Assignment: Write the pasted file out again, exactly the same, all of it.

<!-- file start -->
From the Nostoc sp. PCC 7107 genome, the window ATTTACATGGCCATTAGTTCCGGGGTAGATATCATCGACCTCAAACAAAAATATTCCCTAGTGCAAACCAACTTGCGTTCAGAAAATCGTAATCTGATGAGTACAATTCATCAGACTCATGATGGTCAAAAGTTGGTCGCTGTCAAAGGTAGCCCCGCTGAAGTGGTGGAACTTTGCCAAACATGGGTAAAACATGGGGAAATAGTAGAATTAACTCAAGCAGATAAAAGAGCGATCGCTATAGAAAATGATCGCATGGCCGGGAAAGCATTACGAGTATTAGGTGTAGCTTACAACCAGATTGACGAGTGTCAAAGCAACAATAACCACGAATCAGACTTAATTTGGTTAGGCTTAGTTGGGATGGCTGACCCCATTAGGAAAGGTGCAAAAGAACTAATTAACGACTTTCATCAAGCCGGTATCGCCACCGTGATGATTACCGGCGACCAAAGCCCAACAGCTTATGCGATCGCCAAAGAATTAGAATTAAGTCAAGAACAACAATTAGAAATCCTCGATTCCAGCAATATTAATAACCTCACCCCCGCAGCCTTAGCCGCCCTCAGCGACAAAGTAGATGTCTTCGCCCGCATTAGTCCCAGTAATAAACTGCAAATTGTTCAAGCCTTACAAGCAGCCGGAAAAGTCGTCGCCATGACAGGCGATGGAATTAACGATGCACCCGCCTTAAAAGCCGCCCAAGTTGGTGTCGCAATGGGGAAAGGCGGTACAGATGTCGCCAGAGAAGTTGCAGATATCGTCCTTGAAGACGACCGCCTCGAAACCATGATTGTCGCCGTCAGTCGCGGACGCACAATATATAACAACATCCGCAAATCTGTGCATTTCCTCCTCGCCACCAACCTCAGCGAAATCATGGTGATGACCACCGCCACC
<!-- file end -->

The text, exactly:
From the Nostoc sp. PCC 7107 genome, the window ATTTACATGGCCATTAGTTCCGGGGTAGATATCATCGACCTCAAACAAAAATATTCCCTAGTGCAAACCAACTTGCGTTCAGAAAATCGTAATCTGATGAGTACAATTCATCAGACTCATGATGGTCAAAAGTTGGTCGCTGTCAAAGGTAGCCCCGCTGAAGTGGTGGAACTTTGCCAAACATGGGTAAAACATGGGGAAATAGTAGAATTAACTCAAGCAGATAAAAGAGCGATCGCTATAGAAAATGATCGCATGGCCGGGAAAGCATTACGAGTATTAGGTGTAGCTTACAACCAGATTGACGAGTGTCAAAGCAACAATAACCACGAATCAGACTTAATTTGGTTAGGCTTAGTTGGGATGGCTGACCCCATTAGGAAAGGTGCAAAAGAACTAATTAACGACTTTCATCAAGCCGGTATCGCCACCGTGATGATTACCGGCGACCAAAGCCCAACAGCTTATGCGATCGCCAAAGAATTAGAATTAAGTCAAGAACAACAATTAGAAATCCTCGATTCCAGCAATATTAATAACCTCACCCCCGCAGCCTTAGCCGCCCTCAGCGACAAAGTAGATGTCTTCGCCCGCATTAGTCCCAGTAATAAACTGCAAATTGTTCAAGCCTTACAAGCAGCCGGAAAAGTCGTCGCCATGACAGGCGATGGAATTAACGATGCACCCGCCTTAAAAGCCGCCCAAGTTGGTGTCGCAATGGGGAAAGGCGGTACAGATGTCGCCAGAGAAGTTGCAGATATCGTCCTTGAAGACGACCGCCTCGAAACCATGATTGTCGCCGTCAGTCGCGGACGCACAATATATAACAACATCCGCAAATCTGTGCATTTCCTCCTCGCCACCAACCTCAGCGAAATCATGGTGATGACCACCGCCACC